Category Archives: FBS

"Special Privileges" For TV in Realignment? Absolutely.

Exactly when is a media entity not entitled to report on itself?

This is the question I frequently pose to myself when ESPN, Fox and CBS report on anything about college realignment issues in general.

It's especially true about this report made by Jeremy Fowler of CBS Sports.Com, which purports to be an inside look at who has the "most say" in realignment - TV networks or the conferences themselves.

The good news is that there are a lot of revealing insights into the top men running the show in collegiate athletics, including media people and conference commissioners.  The bad news is that it reads like the writer is trying to snooker the reader into thinking that TV has no influence over realignment - when a keener, more independent look at the quotes reveals anything but.
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Why Can’t FCS Conferences Move As A Unit To FBS?

Unless you've been living under a rock the last five years, you've probably heard about "realignment", or, as I like to call it, "realignmentageddon", in Division I athletics.

Led by Nebraska's departure from the Big XII to the Big 10, the dominoes have tumbles all through Division I, directly affecting pretty much every conference's membership with the exception of the Ivy League.

Central to "realignmentageddon" is football, whose value to television executives is broadly accepted as the reasons why, say, Rutgers and Maryland abandoned decades-long relationships with their old conferences in order to get larger chunks of TV money.

But why is it only individual schools?  Why wouldn't a conference which currently sponsors FCS football just decide, one day, to become an FBS conference?

The short answer is: the NCAA rulebook is written than way.

But the long answer is that the NCAA rulebook, essentially, forces the current FCS and FBS conferences to stay the way things are.
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Straight Talk from Doug Fullerton about the "Illusion of FBS Opportunity"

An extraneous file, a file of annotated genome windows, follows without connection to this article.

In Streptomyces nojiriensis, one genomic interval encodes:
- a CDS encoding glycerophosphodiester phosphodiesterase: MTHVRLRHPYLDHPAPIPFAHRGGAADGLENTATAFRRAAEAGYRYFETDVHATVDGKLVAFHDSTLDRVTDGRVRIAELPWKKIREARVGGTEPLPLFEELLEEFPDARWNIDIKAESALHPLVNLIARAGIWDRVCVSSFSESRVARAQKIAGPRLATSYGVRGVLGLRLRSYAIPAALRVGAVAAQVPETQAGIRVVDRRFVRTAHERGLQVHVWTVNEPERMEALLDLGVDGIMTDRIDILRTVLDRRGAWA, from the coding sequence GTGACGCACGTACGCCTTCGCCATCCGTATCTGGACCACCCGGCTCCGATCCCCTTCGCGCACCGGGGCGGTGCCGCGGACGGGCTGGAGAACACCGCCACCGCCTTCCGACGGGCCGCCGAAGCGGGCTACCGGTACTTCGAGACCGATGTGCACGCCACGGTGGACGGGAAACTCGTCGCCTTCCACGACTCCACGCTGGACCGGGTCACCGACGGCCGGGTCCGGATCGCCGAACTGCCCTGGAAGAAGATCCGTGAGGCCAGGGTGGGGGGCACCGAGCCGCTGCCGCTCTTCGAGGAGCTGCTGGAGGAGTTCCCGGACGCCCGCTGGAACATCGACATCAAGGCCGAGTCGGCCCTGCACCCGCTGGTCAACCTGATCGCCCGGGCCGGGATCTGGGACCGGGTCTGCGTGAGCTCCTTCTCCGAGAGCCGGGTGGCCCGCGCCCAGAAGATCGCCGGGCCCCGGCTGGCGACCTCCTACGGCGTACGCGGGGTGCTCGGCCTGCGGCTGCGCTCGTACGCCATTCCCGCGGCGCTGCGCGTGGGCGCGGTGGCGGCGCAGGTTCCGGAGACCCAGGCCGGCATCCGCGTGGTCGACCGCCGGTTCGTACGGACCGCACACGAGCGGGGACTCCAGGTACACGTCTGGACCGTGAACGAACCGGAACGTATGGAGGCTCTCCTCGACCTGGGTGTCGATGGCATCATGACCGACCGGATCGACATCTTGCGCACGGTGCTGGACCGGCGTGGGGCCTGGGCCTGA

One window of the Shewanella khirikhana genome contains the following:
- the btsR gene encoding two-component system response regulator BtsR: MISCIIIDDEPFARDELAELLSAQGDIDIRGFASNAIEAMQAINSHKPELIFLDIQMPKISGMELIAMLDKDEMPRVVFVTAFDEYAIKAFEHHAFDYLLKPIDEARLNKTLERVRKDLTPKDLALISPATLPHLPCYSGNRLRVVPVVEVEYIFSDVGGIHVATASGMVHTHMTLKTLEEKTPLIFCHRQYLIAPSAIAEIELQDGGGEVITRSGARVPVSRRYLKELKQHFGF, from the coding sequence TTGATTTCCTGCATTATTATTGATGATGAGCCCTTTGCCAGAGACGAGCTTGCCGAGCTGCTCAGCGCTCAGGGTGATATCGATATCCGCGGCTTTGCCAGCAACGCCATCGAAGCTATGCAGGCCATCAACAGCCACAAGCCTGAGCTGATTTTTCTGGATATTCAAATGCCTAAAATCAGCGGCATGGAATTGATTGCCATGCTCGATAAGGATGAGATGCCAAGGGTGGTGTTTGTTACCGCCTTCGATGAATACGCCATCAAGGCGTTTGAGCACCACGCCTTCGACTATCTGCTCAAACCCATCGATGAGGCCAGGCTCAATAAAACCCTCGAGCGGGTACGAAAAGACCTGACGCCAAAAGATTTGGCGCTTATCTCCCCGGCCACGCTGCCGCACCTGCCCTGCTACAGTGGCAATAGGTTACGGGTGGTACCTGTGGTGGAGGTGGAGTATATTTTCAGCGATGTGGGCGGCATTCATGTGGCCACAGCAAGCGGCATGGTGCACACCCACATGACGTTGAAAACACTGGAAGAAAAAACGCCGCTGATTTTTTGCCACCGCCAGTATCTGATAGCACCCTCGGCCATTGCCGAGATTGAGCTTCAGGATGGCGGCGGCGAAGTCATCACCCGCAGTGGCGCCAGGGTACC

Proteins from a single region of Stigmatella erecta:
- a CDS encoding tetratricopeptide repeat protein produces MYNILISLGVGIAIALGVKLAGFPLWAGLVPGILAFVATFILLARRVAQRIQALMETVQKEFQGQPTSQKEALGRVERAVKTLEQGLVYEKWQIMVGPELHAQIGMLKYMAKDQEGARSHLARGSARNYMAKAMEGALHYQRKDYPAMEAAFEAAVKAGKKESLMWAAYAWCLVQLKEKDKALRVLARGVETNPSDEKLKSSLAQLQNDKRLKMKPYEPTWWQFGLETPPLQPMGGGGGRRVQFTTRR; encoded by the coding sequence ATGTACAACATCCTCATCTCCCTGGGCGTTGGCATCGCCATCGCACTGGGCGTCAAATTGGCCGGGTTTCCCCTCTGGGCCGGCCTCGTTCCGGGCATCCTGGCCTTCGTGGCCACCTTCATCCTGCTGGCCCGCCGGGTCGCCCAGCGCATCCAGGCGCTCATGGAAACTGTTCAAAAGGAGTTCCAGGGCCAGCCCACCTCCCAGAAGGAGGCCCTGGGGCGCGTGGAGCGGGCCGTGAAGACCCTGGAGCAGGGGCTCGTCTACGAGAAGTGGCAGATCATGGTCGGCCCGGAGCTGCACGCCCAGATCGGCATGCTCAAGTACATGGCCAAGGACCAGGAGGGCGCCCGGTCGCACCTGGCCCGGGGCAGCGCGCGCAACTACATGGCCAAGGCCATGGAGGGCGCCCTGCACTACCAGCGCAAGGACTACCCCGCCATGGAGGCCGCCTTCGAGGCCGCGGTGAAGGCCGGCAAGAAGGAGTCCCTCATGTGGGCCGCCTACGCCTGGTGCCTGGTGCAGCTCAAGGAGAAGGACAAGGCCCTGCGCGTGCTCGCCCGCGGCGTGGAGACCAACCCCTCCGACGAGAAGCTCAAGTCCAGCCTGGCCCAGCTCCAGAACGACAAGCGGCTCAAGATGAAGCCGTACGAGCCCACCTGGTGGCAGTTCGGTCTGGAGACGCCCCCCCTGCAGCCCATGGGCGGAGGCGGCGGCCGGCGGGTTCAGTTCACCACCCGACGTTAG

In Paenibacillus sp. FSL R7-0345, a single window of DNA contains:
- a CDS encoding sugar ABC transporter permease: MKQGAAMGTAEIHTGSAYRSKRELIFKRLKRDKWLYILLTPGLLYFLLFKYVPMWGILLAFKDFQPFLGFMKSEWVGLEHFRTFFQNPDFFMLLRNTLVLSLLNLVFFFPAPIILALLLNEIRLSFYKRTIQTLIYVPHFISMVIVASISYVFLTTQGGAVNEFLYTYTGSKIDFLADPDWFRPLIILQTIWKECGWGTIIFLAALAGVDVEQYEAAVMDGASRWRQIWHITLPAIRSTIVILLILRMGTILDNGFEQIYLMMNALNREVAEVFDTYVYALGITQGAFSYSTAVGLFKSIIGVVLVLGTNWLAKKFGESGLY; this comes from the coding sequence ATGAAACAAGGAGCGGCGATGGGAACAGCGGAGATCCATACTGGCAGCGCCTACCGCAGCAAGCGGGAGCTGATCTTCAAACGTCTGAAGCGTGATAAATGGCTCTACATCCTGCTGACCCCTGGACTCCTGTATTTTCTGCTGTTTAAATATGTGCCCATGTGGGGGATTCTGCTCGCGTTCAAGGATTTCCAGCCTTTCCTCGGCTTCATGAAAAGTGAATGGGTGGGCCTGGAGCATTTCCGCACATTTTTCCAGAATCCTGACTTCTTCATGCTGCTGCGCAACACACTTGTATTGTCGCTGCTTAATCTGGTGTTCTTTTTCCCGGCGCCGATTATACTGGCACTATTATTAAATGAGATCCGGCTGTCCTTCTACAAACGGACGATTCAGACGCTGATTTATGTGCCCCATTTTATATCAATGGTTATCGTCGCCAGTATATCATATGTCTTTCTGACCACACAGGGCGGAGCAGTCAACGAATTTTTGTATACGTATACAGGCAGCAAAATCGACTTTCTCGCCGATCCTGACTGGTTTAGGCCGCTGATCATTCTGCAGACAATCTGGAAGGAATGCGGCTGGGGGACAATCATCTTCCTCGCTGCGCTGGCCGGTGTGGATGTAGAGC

I understand that most Lehigh fans (and, for that matter, Patriot League football fans) don't get into the constant, 365-day-a-year ebb and flow of the goings-on in college athletics, let alone stuff on the divide between the FCS and the FBS.

However, I do.  Probably because I'm insane, but I do.

When the commissioner of the Big Sky Conference Doug Fullerton posted a Q&A session, and followed it up with a Twitter Q&A, though, I paid very close attention.

These types of events are generally of the hit-or-miss variety - sometimes it's a weak effort to highlight, say, the fact that a "conversation" was held about "membership", or some other amorphous, read-anything-into-it-you-want statement.

Not so, however, this time around.

What made this particular interchange so extraordinary was its candidness, and Doug's overall vision of collegiate athletics.  Mr. Fullerton laid it all out there - and, in the process, gave a vision of what may be the future of FCS, FBS, Division I - everything.
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The One Where Dan Wolken Gets Me To Talk FCS Financials

At any given time I have about a dozen writing subjects buzzing around in my head like a monkey on uppers.  Today I woke up and said, what do I write about today?  Realignment?  The CAA?  Stony Brook?  Appalachian State's move to the Sun Belt?  Lehigh's expected QB battle in camp this August?

Instead, inspiration came from an unexpected source: USA Today reporter Dan Wolken's Twitter feed.

Twitter allows a 140 character limit on tweets, meaning statistics posted there can be interpreted any way one chooses.  And his Twitter report from the NCAA convocation in Florida made me (incorrectly) defensive - but allows me to give some insight behind the numbers of Division I Athletics.
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B1G’s Collossally Stupid Decision To Stop Scheduling FCS Schools

It is truly hilarious when people who don't know what they're talking about try to make news points, and news decisions, based on one side of the story.

Such is the case with the breathless coverage of the Big 10's decision, led by former Wisconsin head football coach (and current athletic director) Barry Alvarez, who shared with the Milwaukee-Journal that Big 10 officials "recently agreed to stop scheduling nonconference games against FCS programs."

Of course, the first thing papers around the country do is pull a picture from such an FCS game involving Wisconsin from last season - surely a poster child for a blowout, right?

Um, not exactly.  Northern Iowa gave Wisconsin "all they could handle" in a 26-21 nailbiter.

Wait, it gets better.
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Water Cooler: The Collegiate Cash Drop

Sometimes, I wonder what I'm going to write about the world of FCS on a Friday afternoon.

But then, an idea drops in from out of the sky.

Almost literally.

That's after I discovered, thanks to Andy Staples of Sports Illustrated,  of Georgia State's effort to buy fans get students and fans to show up at a football game featuring a nationally-ranked opponent in FCS facing off against your 0-5 team.

That's to have - get this - a halftime drop of cash.

The Facebook promotion to my left is no joke.  No joke at all.  At halftime, Georgia's Own Credit Union is going to be dropping $10,000 cash from the rafters in order to booster attendance at their game against nationally-ranked New Hampshire this weekend.

It's probably not the dumbest idea in all of sports, but it's certainly up there.
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